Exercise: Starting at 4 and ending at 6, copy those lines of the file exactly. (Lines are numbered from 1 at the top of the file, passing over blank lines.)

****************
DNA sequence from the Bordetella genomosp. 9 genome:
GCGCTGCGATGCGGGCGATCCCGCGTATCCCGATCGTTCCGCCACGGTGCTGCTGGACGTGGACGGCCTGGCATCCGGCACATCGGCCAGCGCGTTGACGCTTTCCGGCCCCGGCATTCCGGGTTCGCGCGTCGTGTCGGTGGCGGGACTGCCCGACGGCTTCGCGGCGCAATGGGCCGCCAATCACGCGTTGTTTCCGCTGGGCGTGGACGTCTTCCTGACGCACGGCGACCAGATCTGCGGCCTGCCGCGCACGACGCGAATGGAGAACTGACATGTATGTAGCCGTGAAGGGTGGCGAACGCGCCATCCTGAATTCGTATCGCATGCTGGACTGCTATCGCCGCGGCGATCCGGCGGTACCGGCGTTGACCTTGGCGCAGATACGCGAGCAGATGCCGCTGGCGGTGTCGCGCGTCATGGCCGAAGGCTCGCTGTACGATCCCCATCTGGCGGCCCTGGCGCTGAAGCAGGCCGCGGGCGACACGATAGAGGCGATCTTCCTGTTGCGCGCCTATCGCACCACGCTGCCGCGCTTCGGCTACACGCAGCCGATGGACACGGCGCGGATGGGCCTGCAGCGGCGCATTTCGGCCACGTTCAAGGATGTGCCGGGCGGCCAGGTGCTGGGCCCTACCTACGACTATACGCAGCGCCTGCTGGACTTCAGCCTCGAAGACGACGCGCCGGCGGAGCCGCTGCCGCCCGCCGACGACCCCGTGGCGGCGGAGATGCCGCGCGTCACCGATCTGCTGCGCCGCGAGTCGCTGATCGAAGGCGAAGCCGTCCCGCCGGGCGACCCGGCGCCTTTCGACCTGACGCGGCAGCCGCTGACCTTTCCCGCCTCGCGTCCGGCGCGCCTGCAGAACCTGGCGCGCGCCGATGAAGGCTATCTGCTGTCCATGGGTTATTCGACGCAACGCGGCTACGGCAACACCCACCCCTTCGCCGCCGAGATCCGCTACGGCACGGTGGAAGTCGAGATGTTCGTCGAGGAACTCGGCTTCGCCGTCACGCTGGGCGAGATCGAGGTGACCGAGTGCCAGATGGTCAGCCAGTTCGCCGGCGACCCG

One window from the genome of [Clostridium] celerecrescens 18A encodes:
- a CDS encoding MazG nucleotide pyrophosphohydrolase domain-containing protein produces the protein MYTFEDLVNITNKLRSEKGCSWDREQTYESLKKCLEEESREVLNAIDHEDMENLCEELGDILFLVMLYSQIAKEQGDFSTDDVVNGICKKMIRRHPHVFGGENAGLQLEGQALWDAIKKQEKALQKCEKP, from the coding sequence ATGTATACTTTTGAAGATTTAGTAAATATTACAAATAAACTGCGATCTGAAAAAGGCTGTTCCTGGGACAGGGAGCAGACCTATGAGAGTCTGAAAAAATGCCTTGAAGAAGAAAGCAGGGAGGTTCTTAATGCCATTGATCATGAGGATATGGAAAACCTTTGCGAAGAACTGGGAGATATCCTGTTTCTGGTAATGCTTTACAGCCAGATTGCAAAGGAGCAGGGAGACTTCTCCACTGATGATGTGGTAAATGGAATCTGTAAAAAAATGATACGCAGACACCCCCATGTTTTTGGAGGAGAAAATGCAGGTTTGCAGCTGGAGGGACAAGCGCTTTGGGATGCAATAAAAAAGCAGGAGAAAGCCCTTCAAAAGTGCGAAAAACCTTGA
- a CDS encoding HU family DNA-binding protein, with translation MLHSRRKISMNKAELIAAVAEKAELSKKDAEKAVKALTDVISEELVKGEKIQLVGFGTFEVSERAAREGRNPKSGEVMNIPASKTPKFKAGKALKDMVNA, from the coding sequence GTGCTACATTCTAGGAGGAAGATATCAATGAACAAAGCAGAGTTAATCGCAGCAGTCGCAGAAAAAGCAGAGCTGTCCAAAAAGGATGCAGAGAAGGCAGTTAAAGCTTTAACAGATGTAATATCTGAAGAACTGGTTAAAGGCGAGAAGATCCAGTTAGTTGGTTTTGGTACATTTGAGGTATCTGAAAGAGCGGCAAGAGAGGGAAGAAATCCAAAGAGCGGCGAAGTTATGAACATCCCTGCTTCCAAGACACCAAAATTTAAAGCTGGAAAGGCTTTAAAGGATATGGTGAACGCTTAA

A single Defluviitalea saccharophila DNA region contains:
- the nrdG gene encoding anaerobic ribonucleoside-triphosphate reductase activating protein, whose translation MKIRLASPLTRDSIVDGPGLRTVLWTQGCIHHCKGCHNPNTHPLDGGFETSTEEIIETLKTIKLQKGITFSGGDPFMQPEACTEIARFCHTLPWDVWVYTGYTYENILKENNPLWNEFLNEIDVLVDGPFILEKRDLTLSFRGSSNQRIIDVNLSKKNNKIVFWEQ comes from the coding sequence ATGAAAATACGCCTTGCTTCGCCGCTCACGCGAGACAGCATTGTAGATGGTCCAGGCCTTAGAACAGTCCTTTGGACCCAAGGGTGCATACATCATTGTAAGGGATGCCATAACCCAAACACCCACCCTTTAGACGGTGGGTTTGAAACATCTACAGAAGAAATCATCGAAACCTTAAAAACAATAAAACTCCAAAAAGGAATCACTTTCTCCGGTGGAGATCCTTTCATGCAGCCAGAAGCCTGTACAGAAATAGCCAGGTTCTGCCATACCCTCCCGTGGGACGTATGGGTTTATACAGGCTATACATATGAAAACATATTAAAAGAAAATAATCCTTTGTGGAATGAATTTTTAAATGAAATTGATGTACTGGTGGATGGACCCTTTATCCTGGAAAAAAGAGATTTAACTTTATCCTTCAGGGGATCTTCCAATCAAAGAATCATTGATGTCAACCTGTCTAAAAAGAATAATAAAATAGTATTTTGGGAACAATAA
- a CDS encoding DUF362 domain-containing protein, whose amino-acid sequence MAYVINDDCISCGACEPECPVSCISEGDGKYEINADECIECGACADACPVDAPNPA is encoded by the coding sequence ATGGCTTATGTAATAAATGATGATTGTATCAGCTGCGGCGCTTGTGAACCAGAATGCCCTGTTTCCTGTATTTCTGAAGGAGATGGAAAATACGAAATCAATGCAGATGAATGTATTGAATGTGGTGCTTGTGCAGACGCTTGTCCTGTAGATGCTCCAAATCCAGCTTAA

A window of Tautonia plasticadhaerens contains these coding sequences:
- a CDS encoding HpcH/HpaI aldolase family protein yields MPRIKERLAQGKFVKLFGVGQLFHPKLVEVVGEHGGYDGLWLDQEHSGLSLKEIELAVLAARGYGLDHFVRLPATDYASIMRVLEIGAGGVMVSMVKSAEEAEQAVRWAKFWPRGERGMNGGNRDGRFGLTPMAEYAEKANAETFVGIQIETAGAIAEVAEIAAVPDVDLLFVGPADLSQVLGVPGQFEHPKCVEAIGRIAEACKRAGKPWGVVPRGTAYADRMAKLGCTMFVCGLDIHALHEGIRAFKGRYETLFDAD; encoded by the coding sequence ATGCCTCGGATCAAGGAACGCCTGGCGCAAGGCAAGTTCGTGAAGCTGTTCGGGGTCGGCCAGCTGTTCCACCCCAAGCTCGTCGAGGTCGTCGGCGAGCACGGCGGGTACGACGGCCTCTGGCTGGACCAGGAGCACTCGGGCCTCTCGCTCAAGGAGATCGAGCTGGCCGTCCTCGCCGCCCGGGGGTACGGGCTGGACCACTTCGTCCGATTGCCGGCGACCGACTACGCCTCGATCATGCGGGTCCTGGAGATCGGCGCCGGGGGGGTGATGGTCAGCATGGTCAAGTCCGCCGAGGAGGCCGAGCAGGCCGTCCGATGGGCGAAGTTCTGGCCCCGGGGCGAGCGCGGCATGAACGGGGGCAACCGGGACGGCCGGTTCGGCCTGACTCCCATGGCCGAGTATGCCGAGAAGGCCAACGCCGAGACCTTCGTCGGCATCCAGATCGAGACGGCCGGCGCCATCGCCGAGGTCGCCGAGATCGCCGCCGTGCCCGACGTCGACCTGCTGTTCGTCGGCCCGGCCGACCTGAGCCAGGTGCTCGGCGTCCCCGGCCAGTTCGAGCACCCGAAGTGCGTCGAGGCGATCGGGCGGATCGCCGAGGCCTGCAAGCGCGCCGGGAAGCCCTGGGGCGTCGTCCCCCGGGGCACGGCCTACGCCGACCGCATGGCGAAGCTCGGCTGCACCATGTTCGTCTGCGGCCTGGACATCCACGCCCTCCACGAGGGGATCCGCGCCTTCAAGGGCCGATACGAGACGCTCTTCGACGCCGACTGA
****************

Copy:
- a CDS encoding MazG nucleotide pyrophosphohydrolase domain-containing protein produces the protein MYTFEDLVNITNKLRSEKGCSWDREQTYESLKKCLEEESREVLNAIDHEDMENLCEELGDILFLVMLYSQIAKEQGDFSTDDVVNGICKKMIRRHPHVFGGENAGLQLEGQALWDAIKKQEKALQKCEKP, from the coding sequence ATGTATACTTTTGAAGATTTAGTAAATATTACAAATAAACTGCGATCTGAAAAAGGCTGTTCCTGGGACAGGGAGCAGACCTATGAGAGTCTGAAAAAATGCCTTGAAGAAGAAAGCAGGGAGGTTCTTAATGCCATTGATCATGAGGATATGGAAAACCTTTGCGAAGAACTGGGAGATATCCTGTTTCTGGTAATGCTTTACAGCCAGATTGCAAAGGAGCAGGGAGACTTCTCCACTGATGATGTGGTAAATGGAATCTGTAAAAAAATGATACGCAGACACCCCCATGTTTTTGGAGGAGAAAATGCAGGTTTGCAGCTGGAGGGACAAGCGCTTTGGGATGCAATAAAAAAGCAGGAGAAAGCCCTTCAAAAGTGCGAAAAACCTTGA
- a CDS encoding HU family DNA-binding protein, with translation MLHSRRKISMNKAELIAAVAEKAELSKKDAEKAVKALTDVISEELVKGEKIQLVGFGTFEVSERAAREGRNPKSGEVMNIPASKTPKFKAGKALKDMVNA, from the coding sequence GTGCTACATTCTAGGAGGAAGATATCAATGAACAAAGCAGAGTTAATCGCAGCAGTCGCAGAAAAAGCAGAGCTGTCCAAAAAGGATGCAGAGAAGGCAGTTAAAGCTTTAACAGATGTAATATCTGAAGAACTGGTTAAAGGCGAGAAGATCCAGTTAGTTGGTTTTGGTACATTTGAGGTATCTGAAAGAGCGGCAAGAGAGGGAAGAAATCCAAAGAGCGGCGAAGTTATGAACATCCCTGCTTCCAAGACACCAAAATTTAAAGCTGGAAAGGCTTTAAAGGATATGGTGAACGCTTAA

A single Defluviitalea saccharophila DNA region contains: